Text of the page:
Thursday January 16 2014

What is wrong with my low profile tyres?

By Paul Kaganzi

I recently fitted low profile tyres to my Toyota Mark II but my ride has become more uncomfortable as I feel the potholes more. Is there a link between the poor suspension performance and the low profiles?

The noise you describe under the dashboard of your Toyota may be generated by a faulty air vent flap.Low profile tyres are usually wider with thinner side walls. Many newer vehicles today come with low profile tyres. These kind of tyres are popular because they accommodate better-looking and stylish alloy wheels.

Low profile tyres improve road grip to provide better car handling characteristics as well as allow sufficient space to fit bigger size brake calipers and pads. These features are important for faster high performance vehicles. However, low profile tyres by nature of their thin walls tend to transfer uneven road imperfections or stress faster to the different suspension components such as shock absorbers, ball joints and rubber bushes. Low profile tyres tend to get damaged much easier than the normal profile tyres because the side walls tear easily or deflate more rapidly when you hit sharp potholes.

Manufacturers of high performance or faster vehicles try to
mitigate these problems by fitting specially tuned electronic or pressurised suspension kits to improve damping of road shocks. Newer high performance cars also use reinforced tyre side walls that sometimes ‘run flat’ or allow you to drive on a punctured or damaged tyre for a certain distance at limited speeds up to 80 kph. If you must have low profile tyres on your Mark II you may consider replacing
your shock absorbers for more heavy duty ones.

Recently, my Toyota RAV4 made in 2003 started misfiring and releasing a very bad smell in the exhaust. After extensive tests my mechanic concluded that the exhaust catalytic converter was damaged. The mechanic dismantled the exhaust pipe and showed me the damaged catalytic converter. Now I have to buy a very expensive section of the exhaust pipe with the new catalytic converter. I am not sure why this catalytic converter was damaged and whether the new one will not get damaged too. Can you throw some light on what could have damaged my catalytic converter?
Richard Segawa.

The catalytic converter (CAT) is an oval or cylindrical device designed to break down pollutants in the exhaust smoke emitted from internal combustion engines. It is oval or cylindrical and fitted in the front part of the exhaust about a metre after the engine manifolds. Most post 2000 year motor vehicles sold in modern countries with strict environmental legislation have their exhaust pipes fitted with the CAT. When we buy these used vehicles they come fitted with these gadgets.

CATs are damaged by a couple of factors, usually avoidable if the driver or vehicle owner takes the necessary precautions. Damage usually involves overheating and melting of the CAT ceramic material which blocks the exhaust pipe and prevents free flow of exhaust from the vehicle engine. The outcome affects engine performance and leads to serious damage.

There are several causes of CAT failure all of which are maintenance related. The use of leaded fuel as opposed to the legitimate unleaded fuel releases harmful excess levels of lead which damage the CAT. Excess or unburnt fuel overheating after entering the exhaust is a major factor. An engine that is well maintained operates at peak condition by burning the fuel efficiently.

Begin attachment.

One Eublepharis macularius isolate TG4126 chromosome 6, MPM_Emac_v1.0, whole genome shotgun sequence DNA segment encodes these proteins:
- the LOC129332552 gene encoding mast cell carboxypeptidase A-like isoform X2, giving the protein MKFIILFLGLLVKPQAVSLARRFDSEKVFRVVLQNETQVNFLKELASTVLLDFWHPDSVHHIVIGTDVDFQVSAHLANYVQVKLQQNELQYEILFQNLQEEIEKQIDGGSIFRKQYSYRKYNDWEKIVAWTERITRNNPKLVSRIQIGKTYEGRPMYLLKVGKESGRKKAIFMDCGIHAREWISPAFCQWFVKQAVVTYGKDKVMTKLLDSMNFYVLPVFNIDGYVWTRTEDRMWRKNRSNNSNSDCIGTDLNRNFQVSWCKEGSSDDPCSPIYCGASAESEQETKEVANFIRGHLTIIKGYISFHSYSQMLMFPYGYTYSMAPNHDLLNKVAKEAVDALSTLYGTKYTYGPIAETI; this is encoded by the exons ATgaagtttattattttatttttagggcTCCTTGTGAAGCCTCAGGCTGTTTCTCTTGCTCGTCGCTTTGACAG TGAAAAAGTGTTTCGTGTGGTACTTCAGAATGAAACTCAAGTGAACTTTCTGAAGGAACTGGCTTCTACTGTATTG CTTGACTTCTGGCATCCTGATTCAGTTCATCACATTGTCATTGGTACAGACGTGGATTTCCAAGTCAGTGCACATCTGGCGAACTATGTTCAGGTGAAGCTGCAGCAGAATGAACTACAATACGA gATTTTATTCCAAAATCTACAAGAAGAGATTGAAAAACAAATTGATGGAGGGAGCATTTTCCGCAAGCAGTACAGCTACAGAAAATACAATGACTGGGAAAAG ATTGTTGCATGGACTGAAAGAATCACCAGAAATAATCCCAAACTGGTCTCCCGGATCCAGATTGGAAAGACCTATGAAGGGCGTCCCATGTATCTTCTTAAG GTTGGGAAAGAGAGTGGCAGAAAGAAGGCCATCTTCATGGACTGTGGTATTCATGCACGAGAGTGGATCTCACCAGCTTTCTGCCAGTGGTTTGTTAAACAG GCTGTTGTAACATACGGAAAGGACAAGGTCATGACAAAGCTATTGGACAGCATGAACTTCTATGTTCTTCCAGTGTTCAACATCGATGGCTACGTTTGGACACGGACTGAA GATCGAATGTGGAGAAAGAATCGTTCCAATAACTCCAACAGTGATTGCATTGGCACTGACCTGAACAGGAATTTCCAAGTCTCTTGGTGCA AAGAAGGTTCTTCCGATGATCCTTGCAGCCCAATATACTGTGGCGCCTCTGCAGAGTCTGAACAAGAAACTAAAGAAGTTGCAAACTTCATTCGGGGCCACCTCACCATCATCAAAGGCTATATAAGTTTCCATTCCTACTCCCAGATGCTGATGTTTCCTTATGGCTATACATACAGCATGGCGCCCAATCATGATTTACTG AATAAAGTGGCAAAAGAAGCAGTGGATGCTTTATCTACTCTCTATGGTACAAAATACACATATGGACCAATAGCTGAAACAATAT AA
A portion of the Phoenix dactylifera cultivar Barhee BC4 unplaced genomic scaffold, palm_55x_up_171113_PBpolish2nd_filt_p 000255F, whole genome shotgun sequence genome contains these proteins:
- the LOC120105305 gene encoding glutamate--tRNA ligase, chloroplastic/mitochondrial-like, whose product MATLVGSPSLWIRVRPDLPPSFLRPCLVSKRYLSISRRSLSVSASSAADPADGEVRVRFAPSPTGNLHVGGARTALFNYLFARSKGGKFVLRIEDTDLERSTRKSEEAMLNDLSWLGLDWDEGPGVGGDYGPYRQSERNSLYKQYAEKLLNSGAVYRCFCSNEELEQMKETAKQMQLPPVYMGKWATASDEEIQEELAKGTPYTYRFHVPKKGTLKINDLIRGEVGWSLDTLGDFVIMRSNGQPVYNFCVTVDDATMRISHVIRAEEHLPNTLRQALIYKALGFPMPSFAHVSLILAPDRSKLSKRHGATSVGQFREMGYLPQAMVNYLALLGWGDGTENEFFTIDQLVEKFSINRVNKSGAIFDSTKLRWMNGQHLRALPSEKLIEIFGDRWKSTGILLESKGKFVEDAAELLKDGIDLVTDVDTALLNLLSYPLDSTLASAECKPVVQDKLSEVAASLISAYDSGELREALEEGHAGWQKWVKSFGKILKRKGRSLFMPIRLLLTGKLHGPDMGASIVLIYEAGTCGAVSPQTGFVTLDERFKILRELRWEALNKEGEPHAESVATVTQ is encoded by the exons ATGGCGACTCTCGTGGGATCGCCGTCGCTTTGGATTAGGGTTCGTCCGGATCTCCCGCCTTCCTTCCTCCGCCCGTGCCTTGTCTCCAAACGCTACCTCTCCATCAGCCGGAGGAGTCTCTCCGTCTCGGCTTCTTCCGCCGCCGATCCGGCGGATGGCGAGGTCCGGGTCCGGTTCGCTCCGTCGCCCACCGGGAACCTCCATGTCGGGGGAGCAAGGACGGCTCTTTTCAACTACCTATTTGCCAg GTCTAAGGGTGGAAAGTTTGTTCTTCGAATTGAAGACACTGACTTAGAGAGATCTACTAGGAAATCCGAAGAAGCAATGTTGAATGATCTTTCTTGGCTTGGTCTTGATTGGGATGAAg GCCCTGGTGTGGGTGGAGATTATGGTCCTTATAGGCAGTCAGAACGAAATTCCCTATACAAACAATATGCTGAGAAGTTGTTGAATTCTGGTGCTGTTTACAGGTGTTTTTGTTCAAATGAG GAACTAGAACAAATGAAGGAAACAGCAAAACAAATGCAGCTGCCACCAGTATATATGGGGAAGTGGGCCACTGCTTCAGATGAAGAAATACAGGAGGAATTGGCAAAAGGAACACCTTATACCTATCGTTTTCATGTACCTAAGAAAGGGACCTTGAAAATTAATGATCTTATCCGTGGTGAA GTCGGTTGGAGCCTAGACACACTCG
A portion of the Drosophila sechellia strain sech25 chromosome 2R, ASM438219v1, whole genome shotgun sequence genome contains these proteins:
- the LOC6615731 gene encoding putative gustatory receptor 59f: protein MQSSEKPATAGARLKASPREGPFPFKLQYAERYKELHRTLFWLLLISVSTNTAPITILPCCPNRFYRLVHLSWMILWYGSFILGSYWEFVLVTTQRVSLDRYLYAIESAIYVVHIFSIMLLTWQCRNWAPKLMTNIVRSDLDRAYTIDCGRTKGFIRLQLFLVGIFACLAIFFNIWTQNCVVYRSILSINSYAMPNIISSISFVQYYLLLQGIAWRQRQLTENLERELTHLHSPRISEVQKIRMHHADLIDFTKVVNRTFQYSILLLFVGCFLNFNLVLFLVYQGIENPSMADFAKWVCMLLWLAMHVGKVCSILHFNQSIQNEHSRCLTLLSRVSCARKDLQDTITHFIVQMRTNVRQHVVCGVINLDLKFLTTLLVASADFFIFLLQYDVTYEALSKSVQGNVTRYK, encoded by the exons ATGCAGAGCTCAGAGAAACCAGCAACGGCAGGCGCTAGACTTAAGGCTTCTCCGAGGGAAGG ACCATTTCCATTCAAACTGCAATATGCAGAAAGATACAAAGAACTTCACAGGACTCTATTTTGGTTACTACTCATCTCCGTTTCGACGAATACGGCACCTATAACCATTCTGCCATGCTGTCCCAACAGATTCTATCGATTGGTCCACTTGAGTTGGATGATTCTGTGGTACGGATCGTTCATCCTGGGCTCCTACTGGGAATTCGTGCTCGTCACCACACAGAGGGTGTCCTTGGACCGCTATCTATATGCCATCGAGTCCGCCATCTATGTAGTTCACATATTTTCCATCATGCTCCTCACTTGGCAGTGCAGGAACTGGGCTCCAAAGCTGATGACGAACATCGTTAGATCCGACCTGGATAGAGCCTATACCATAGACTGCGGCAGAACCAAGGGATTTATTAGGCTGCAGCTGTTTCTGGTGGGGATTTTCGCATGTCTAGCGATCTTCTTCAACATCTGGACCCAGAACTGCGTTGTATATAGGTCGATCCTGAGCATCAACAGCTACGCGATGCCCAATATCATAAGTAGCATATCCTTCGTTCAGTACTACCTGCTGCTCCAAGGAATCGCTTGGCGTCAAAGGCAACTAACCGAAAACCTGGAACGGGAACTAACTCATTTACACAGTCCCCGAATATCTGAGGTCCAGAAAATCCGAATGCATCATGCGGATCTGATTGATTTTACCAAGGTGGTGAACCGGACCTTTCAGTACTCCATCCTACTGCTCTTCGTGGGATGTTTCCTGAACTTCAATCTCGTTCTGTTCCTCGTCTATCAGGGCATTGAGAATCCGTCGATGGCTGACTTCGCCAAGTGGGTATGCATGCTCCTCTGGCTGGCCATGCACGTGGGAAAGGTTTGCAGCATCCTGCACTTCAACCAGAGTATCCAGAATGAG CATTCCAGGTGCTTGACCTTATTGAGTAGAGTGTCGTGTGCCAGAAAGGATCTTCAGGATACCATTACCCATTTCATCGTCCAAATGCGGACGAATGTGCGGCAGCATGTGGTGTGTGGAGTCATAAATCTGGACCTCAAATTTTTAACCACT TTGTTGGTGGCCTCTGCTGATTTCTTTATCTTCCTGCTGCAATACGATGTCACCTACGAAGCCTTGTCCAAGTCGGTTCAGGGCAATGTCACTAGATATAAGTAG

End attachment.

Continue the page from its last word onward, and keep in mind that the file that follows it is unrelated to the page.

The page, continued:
A poorly serviced vehicle with incorrect ignition timing, damaged piston rings leading to engine oil intrusion in the
combustion chamber, damaged ignition

wires or coils, faulty sensors which mislead the engine computer to deliver excess fuel, dirty air cleaner elements, damaged spark plugs, clogged fuel injectors or dirty engine valves coated by excess carbon deposits caused by after effects of poor burning (petrol and diesel engines) will lead to inefficient engine combustion cycles which do not burn all the delivered fuel and instead release it through the exhaust chamber. This excess fuel will cause more burning in the exhaust which overheats the catalytic converter beyond temperatures it is built to withstand.

This will melt the ceramic CAT. You can avoid this situation by regularly servicing your engine and replacing damaged components with genuine parts. Use of additivated (with additives) Shell Fuel Save unleaded (petrol) or diesel will keep your engine valves and injectors clean to ensure more efficient fuel burning which prevents CAT damage. Besides, Shell fuel Save’s lubricating formula improves upper engine cylinder piston movement to give you better instantaneous ignition and more kilometres covered per litre (better fuel economy).

Thank you for the information you usually put in My Car magazine concerning car troubles. I have a NOAH car of 1997 series, which I bought in December 2012. Whenever I am driving on a rough road, the body keeps knocking on the frame hence producing sound like that of a drum. What could be the cause of this, and how can it be solved?

Your description of the noise made by this Toyota Noah is not specific. Any kind of noise in your car suggests that something is damaged. However there is a need to determine whether it is from the steering system, axle suspension bushes or the body.
When a vehicle is moving over uneven or rough terrain the following components will work harder: steering linkages (tie rod ends and rack ends), axle suspension (shock absorbers and bushes, stabilizer bar and link bars) and body suspension (engine and gearbox mountings).
You will need an experienced mechanic to test drive this car and identify the source of the noise you are hearing before dismantling the car to fix it.